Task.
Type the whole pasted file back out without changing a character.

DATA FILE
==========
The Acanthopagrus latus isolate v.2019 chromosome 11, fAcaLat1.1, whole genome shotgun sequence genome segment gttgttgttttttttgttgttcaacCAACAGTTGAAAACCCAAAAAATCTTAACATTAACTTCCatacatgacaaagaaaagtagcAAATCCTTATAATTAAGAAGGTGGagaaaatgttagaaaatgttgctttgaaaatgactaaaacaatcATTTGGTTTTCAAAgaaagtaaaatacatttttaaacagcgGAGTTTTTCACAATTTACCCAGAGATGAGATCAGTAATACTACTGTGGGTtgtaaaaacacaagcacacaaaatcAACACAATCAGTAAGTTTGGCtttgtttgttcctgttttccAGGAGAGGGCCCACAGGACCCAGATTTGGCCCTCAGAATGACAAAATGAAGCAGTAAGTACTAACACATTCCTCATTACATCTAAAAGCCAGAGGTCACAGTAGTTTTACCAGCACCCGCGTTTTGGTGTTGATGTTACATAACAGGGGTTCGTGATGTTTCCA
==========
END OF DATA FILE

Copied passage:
The Acanthopagrus latus isolate v.2019 chromosome 11, fAcaLat1.1, whole genome shotgun sequence genome segment gttgttgttttttttgttgttcaacCAACAGTTGAAAACCCAAAAAATCTTAACATTAACTTCCatacatgacaaagaaaagtagcAAATCCTTATAATTAAGAAGGTGGagaaaatgttagaaaatgttgctttgaaaatgactaaaacaatcATTTGGTTTTCAAAgaaagtaaaatacatttttaaacagcgGAGTTTTTCACAATTTACCCAGAGATGAGATCAGTAATACTACTGTGGGTtgtaaaaacacaagcacacaaaatcAACACAATCAGTAAGTTTGGCtttgtttgttcctgttttccAGGAGAGGGCCCACAGGACCCAGATTTGGCCCTCAGAATGACAAAATGAAGCAGTAAGTACTAACACATTCCTCATTACATCTAAAAGCCAGAGGTCACAGTAGTTTTACCAGCACCCGCGTTTTGGTGTTGATGTTACATAACAGGGGTTCGTGATGTTTCCA